My speech in the Housing (Scotland) Bill: Stage 1 debate. 24/4/14


Today I spoke in a debate regarding the housing Scotland bill which is making its way through parliament.

Although the bill contains many provisions which I support, I made it clear to the government that I believe the most important challenge we face in housing is the lack of appropriate and affordable houses in Scotland. I would therefore like to see a commitment made to building 10,000 new homes a year over 5 years.

I stated:



As a councillor, the biggest case load that I ran always related to housing issues. As an MSP since January, I have found that the biggest case load that I have now, in dealing with constituents’ issues, also relates to housing. The fact is that we have a major housing crisis out there, which needs to be tackled. I will come back to that.

I welcome what is proposed in the bill. I congratulate Maureen Watt and the Infrastructure and Capital Investment Committee on the work that they have done, because the recommendations that they have made look to bring about improvement.

I was pleased to hear Jim Eadie talk about the Shelter Scotland proposals on removing from the bill the possibility of social landlords discriminating against future tenants based on age. In Fife, there are local letting policies and local area committees are able to determine them locally, which seems most appropriate. I would certainly support Jim Eadie in bringing forward that proposal.

On temporary accommodation and strengthening the existing protection for families with children, two Decembers ago, I heard from a family—a young mum and three kids—who were stuck in temporary accommodation above a pub for two months coming up to Christmas, which was totally unacceptable. I am told that that would not happen again in Fife, but we should ensure that it does not happen and that young families have the opportunity to question such things.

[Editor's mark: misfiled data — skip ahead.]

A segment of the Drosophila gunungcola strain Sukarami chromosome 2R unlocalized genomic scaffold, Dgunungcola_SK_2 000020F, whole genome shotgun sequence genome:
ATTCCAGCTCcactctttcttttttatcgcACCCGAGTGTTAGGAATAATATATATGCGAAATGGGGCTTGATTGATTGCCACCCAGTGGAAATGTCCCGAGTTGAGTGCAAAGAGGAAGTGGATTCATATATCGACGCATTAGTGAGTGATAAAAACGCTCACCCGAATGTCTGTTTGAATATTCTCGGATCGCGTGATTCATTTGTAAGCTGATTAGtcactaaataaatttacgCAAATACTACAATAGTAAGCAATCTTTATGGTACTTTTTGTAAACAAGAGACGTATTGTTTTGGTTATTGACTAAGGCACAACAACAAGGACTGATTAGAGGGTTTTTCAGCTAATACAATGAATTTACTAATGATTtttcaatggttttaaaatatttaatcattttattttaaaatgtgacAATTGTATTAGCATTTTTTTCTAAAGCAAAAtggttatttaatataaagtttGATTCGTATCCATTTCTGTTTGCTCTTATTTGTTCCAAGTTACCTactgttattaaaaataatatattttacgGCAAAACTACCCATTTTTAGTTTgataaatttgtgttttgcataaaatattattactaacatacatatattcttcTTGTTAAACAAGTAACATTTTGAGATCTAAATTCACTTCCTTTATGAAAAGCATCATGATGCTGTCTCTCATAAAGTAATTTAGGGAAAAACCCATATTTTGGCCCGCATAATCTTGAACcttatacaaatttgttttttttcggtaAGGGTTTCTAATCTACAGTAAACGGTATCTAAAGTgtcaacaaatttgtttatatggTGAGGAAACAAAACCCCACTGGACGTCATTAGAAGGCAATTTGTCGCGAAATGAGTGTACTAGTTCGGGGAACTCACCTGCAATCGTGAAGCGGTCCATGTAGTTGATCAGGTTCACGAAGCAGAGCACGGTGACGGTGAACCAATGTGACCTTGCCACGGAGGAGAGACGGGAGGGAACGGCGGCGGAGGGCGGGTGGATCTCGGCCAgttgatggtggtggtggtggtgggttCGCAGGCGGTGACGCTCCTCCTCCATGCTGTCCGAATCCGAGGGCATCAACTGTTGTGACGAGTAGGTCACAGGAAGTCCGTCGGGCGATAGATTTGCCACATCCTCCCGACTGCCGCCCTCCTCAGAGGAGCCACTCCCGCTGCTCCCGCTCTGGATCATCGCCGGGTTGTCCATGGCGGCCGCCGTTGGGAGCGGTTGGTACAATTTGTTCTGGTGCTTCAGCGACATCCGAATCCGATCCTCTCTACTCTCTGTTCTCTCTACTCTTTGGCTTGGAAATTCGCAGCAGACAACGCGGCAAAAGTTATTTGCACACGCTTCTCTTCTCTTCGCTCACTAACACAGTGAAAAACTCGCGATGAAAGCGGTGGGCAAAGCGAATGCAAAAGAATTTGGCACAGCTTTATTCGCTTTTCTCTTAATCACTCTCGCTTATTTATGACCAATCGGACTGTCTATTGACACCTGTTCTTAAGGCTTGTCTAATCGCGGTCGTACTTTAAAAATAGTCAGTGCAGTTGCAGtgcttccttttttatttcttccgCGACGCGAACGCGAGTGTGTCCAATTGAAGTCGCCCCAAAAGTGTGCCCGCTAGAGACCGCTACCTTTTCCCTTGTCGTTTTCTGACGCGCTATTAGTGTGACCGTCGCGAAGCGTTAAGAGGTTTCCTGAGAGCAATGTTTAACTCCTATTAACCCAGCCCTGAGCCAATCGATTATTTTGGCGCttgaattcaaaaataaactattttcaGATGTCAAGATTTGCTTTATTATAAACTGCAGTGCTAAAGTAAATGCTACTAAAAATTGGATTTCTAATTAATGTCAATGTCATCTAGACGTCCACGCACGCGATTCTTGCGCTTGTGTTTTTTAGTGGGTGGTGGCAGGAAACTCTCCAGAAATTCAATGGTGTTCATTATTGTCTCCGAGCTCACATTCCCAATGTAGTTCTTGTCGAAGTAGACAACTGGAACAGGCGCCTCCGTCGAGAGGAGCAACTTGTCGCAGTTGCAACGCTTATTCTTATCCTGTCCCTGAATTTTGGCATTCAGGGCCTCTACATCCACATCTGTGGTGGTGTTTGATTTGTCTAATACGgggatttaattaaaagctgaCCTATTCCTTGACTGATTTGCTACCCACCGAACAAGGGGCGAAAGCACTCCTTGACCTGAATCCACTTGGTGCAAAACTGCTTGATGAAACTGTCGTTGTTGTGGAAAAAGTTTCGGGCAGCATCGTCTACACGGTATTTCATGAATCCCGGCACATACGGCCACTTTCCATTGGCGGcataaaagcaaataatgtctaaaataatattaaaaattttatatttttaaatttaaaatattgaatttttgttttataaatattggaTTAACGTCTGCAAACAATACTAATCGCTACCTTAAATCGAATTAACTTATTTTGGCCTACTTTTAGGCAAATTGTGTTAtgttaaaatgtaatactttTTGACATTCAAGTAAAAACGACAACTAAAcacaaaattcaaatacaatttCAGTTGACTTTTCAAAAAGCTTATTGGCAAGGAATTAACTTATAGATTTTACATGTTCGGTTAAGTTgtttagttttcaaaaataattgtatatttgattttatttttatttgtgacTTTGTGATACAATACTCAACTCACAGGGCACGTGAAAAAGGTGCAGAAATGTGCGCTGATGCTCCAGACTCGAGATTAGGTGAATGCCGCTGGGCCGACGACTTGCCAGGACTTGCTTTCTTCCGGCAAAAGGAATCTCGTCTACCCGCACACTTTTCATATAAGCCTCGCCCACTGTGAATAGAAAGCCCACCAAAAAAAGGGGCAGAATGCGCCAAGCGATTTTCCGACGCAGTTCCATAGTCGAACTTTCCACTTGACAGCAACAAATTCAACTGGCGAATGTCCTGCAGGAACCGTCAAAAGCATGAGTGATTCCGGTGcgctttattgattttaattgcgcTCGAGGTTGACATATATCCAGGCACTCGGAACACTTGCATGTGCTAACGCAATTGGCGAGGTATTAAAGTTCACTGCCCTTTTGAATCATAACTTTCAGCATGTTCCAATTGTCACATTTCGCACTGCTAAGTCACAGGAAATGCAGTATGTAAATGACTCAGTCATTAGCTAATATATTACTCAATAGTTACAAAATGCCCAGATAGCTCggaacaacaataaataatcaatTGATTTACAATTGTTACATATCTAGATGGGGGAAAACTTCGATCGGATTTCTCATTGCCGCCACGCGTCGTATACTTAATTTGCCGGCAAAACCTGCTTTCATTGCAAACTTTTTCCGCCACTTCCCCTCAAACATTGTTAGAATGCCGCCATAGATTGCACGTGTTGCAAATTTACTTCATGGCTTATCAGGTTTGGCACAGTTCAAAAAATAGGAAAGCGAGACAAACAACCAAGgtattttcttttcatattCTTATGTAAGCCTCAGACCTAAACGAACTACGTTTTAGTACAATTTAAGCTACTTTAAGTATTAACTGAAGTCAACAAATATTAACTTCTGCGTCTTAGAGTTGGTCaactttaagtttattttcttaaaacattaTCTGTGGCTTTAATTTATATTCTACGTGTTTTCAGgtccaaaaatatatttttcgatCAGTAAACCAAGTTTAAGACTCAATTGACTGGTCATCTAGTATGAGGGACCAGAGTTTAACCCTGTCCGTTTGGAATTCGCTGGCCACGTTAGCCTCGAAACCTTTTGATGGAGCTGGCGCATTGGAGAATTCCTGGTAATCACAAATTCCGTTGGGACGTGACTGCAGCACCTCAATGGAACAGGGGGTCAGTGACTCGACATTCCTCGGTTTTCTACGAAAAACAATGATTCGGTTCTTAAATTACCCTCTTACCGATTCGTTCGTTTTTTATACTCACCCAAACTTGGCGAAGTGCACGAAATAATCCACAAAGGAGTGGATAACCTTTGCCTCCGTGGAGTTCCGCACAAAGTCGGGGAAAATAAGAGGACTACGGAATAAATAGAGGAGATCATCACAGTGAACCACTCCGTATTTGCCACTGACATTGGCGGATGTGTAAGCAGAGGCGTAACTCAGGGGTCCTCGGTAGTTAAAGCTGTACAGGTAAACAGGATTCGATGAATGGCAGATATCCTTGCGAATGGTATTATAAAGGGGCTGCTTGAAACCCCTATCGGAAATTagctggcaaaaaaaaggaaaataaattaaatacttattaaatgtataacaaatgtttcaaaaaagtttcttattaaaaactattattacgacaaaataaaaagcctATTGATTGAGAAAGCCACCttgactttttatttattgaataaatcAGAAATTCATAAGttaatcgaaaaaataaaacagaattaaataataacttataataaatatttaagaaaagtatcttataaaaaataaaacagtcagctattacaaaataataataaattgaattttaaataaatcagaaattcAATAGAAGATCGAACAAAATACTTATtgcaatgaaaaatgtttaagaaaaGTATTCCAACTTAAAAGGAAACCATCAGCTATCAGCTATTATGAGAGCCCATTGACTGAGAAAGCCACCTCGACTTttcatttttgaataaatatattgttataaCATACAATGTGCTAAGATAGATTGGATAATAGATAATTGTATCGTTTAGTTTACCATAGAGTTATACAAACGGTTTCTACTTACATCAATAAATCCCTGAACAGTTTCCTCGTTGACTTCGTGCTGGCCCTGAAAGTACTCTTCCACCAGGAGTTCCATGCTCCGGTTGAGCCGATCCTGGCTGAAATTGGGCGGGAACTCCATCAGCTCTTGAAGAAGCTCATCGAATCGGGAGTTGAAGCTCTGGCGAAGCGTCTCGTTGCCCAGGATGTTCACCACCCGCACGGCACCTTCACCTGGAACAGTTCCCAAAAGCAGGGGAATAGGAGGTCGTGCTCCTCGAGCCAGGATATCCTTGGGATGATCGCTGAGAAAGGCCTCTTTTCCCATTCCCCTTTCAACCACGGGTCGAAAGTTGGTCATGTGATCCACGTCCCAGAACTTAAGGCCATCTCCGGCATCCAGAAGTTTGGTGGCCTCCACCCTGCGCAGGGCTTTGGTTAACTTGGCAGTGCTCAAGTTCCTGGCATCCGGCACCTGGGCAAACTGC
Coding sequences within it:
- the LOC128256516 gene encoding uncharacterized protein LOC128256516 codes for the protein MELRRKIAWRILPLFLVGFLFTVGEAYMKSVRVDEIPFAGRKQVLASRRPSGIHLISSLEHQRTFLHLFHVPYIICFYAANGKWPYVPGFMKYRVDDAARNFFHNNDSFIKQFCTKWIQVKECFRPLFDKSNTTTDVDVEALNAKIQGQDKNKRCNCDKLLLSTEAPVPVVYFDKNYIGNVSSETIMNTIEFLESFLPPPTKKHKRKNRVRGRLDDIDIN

Picking up on Bob Doris’s point, we need ambition for housing. Rather than simply telling people that they are adequately housed when they are stuck in a flat, we need some flexibility. I hope that the minister will take on board Bob Doris’s valid points. I was born and brought up in a council house. For years, it was my mum’s ambition that we would move further down the street into a cottage in Kelty, and eventually we did. That was the reality then. There should be choice for council tenants, and not simply a position of last resort.

I welcome the proposals in the bill and the debate that has taken place today. With regard to the private sector, it is not enough for local authorities to have discretionary powers to intervene. I have dealt with many cases over the years involving private landlords. Although I have no doubt that there are good private landlords out there, many landlords leave their houses in an unacceptable state. I meet families who have to live in such conditions. Local authorities need the powers to act, and to recover any moneys from private landlords if they are forced to get the necessary work done on those houses. I appeal to the minister on that point.

Having said all that, the bottom line is that, when people come into my surgeries with housing issues, as they will tomorrow, I know that there is not enough housing to go around. That is why I support Shelter’s campaign for an additional 10,000 social rented houses to be built each year. It is important that we build houses—in Fife, the authority was able to work with tenants and raise the funds, and it now has a plan in place for 2,700 houses to be built in Fife over the next five years.

We need partnership with local authorities to build more houses. At the end of March 2013, there were 151,000 people on the waiting list in Scotland. Almost 32,000 households were accepted by the local authorities as homeless, and there were more than 18,000 children in households accepted as homeless. That is the crisis that we face in Scotland.

I know that the Scottish Government has set a target in its manifesto for 6,000 affordable homes, but it was originally talking about 6,000 social rented homes. That is a fundamental issue. We welcome the bill and some of its provisions, but we should imagine what could happen if we could build party unity and real ambition across Scotland to tackle the housing problems that exist. If we build new houses, it will create a chain and free up housing so that people can have their specific housing needs met.

We need to have an ambitious national housing programme for Scotland, sign up to Shelter’s campaign for 10,000 social rented houses per year and put in the resources to do that. We need to start moving forward and tackle housing needs in Scotland.

Post Author: Alex Rowley